Mr. Kneedler, representing Mr. Obama’s position, argued that should the court overturn the mandate, two other provisions – one forbidding insurers from turning away applicants and the other barring them from taking account of pre-existing conditions – would also have to fall.
Without the mandate, administration officials say, it would be unreasonable to expect health insurers to cover the sickest Americans if the healthiest ones are not required to pay for coverage. If the pool of the insured was composed disproportionately of the sick, insurance costs could soar.
. . . .
One practical question is whether Congress, deeply divided along partisan lines, would be able to pass new health care laws anytime soon.
Justice Kennedy referred to this, asking if the job of reworking health care would fall to “the real Congress or a hypothetical Congress.”
If the individual mandate falls by majority vote, I doubt that there will be unity even on a five to four basis as to what to do with the rest of ObamaCare. Then, I would not be surprised to see even those justices who disagree with the majority as to the mandate nevertheless agree that the inextricably linked but otherwise constitutional provisions must fall while arguing that the peripheral provisions can stand. Separate concurring and dissenting opinions on the severability question seem likely because, given a choice, some who agree that the mandate is unconstitutional will prefer total rejection of ObamaCare while others will prefer only selective rejection. Among the latter group, and within the group maintaining that the mandate is constitutional, there are also likely to be differences as to which provisions should be selected for rejection and which as keepers.
Although the Court should not consider political issues, and probably will not do so here, removing the heart of Obama care and leaving only those parts that might or perhaps could but might not survive for a while without a functioning heart seems likely to favor conservatives in the coming elections. I so argued here last October. That would leave ObamaCare an even greater mess than it currently is, increasingly contentious and with even less popular support than now.
Following the rejection only of the insurance mandate, the administration would have to hustle during the heat of the election season to try to explain how ObamaCare can be made viable without the mandate. That would be very difficult if not impossible. Perhaps “free” government-provided health care or subsidized health care would be a way. For many reasons, however, including the costs of and general disenchantment with entitlement programs, that would be very difficult to sell to the voters.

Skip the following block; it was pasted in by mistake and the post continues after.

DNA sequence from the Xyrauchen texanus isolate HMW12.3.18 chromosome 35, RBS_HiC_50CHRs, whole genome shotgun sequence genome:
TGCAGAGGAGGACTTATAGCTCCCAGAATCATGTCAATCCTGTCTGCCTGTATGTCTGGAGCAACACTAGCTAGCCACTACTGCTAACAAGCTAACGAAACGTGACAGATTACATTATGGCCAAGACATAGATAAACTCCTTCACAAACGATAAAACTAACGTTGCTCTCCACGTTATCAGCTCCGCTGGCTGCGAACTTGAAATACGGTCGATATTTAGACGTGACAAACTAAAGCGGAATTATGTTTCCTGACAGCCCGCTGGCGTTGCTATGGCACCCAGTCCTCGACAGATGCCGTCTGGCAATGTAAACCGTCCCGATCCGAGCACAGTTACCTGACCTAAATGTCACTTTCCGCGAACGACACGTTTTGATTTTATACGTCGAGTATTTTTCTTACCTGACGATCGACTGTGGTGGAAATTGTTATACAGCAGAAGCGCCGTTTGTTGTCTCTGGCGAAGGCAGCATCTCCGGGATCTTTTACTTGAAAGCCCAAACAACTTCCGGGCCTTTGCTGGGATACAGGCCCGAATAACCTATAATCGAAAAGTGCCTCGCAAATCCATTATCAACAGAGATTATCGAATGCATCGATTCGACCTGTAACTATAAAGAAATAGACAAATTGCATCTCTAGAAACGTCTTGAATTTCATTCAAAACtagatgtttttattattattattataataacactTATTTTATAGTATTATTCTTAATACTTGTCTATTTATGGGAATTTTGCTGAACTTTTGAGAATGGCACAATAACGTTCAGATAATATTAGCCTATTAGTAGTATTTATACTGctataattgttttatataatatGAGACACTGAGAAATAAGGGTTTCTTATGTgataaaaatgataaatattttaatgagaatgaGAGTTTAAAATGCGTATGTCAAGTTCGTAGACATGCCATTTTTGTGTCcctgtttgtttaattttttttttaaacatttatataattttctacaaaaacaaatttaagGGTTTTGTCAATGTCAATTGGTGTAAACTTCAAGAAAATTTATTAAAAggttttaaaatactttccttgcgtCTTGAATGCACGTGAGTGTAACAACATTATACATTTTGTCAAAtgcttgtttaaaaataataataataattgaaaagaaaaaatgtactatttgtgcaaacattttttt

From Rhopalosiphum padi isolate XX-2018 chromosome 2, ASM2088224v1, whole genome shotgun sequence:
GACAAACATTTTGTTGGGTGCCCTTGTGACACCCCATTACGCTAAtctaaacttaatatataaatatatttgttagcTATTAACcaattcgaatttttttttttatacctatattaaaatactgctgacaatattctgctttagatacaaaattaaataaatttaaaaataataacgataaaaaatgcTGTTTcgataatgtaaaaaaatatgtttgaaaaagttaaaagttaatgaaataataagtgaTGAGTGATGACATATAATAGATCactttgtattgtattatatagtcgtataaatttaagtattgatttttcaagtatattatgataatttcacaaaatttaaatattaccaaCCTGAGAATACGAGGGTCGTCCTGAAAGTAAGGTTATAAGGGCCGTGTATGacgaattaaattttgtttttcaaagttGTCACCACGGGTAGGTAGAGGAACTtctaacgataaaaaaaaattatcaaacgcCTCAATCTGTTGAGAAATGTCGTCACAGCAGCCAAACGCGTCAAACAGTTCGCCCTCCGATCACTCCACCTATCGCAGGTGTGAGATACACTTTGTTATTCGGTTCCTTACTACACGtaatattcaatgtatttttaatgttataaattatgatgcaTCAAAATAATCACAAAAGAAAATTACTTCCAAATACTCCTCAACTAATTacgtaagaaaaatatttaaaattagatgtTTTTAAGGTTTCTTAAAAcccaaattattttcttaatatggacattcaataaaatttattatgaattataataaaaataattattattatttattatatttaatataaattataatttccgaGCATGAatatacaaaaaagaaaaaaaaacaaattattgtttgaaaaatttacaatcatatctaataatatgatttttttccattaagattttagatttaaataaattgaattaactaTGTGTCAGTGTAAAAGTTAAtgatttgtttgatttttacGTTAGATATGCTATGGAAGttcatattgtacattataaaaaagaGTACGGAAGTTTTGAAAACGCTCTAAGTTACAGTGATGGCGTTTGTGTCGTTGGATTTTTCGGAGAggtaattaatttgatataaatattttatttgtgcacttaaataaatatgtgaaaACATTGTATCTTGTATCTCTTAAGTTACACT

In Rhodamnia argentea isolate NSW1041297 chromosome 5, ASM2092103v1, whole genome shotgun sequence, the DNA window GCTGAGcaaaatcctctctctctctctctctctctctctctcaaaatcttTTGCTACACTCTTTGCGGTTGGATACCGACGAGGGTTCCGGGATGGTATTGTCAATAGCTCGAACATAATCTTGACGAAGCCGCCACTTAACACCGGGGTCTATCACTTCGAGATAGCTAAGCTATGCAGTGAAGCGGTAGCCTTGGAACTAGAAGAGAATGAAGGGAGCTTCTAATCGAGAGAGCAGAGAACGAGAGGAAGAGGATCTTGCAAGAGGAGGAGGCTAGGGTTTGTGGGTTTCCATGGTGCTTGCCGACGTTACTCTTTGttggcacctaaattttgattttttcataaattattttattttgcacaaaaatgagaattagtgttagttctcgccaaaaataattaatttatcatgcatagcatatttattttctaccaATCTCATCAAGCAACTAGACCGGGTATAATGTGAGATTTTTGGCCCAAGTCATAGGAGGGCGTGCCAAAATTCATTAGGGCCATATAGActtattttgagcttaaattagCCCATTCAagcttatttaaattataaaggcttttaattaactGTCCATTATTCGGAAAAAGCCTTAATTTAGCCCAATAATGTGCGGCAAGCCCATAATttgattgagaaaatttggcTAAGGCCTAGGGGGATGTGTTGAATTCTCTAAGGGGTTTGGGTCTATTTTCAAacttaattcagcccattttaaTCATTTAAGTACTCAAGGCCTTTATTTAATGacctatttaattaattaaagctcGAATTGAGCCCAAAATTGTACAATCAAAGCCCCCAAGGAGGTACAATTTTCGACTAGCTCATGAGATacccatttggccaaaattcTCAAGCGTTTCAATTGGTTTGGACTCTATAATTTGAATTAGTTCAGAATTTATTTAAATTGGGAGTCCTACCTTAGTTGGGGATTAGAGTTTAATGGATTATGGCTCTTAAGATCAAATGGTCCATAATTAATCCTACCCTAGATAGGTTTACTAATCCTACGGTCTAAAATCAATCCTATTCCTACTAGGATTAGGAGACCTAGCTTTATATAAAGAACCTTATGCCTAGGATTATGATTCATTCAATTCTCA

That conservatives generally opposed ObamaCare and Democrats who controlled the Congress until after the 2010 elections supported it — generally without having bothered to read or to understand what it meant — should be an election issue. Speaker Pelosi, in particular, commented quite memorably that the Congress had to pass it before we could know what’s in it. She responded to a question about constitutionality with the comment, “Are you serious? Are you serious?” That sort of nonsense can and will be emphasized during the election campaign this year.
According to Senate Majority Leader Reid,
There’s a significant school of thought that the administration is — puts them in a better position for the election if it’s turned down.
That strikes me as a strange school of thought, but many of those seem to
inhibit inhabit Senator Reid’s mind. Spin a holding that the individual mandate is unconstitutional, however they may try to spin it, I suspect that the dervishes will merely get dizzy and that most voters will feel relief that it is gone and reject many of those who sought to impose it.
I am not impartial concerning ObamaCare and think that at least the insurance mandate should be struck down as patently unconstitutional. That should be kept in mind when reading my opinions on related matters.
First published at Dan Miller’s Blog.